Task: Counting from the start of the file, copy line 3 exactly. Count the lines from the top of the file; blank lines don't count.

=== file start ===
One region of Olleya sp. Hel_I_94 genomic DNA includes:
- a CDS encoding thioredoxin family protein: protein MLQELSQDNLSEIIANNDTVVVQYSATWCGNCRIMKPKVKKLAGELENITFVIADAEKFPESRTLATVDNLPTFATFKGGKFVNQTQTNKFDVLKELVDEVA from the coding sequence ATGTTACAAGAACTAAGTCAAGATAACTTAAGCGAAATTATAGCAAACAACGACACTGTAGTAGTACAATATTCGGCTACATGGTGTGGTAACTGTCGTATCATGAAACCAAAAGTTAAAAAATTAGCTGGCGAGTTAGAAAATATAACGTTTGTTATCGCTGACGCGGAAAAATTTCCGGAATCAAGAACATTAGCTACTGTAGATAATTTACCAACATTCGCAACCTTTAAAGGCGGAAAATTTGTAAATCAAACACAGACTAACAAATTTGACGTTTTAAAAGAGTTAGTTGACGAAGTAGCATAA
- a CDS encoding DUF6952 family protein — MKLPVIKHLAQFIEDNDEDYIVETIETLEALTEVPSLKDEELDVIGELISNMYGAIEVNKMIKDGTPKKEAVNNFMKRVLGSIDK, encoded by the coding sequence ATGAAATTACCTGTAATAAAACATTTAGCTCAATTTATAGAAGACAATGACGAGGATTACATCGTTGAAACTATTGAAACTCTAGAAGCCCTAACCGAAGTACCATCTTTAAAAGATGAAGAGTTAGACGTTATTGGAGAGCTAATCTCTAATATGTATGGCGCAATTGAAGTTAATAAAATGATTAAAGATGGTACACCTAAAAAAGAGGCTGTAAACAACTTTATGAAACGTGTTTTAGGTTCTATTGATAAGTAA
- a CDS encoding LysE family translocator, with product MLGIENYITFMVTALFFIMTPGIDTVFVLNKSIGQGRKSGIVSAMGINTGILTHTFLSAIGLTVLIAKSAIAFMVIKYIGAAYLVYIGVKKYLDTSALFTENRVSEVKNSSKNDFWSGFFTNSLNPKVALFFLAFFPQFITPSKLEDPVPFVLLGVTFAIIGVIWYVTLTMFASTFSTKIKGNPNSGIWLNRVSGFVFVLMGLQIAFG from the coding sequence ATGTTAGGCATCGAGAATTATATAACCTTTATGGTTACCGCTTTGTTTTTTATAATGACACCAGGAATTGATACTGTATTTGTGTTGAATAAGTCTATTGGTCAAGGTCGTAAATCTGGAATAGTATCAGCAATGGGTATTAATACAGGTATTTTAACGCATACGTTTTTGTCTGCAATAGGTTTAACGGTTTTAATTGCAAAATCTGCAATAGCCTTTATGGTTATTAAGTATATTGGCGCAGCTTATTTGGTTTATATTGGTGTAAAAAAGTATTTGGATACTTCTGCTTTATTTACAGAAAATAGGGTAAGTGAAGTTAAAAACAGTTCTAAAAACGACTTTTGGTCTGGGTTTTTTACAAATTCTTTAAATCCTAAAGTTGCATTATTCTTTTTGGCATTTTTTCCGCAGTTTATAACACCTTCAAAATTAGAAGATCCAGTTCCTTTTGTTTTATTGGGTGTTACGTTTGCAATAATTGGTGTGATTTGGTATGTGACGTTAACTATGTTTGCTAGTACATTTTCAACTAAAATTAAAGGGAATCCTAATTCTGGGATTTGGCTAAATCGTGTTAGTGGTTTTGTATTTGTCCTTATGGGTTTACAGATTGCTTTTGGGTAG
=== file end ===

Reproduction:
- a CDS encoding DUF6952 family protein — MKLPVIKHLAQFIEDNDEDYIVETIETLEALTEVPSLKDEELDVIGELISNMYGAIEVNKMIKDGTPKKEAVNNFMKRVLGSIDK, encoded by the coding sequence ATGAAATTACCTGTAATAAAACATTTAGCTCAATTTATAGAAGACAATGACGAGGATTACATCGTTGAAACTATTGAAACTCTAGAAGCCCTAACCGAAGTACCATCTTTAAAAGATGAAGAGTTAGACGTTATTGGAGAGCTAATCTCTAATATGTATGGCGCAATTGAAGTTAATAAAATGATTAAAGATGGTACACCTAAAAAAGAGGCTGTAAACAACTTTATGAAACGTGTTTTAGGTTCTATTGATAAGTAA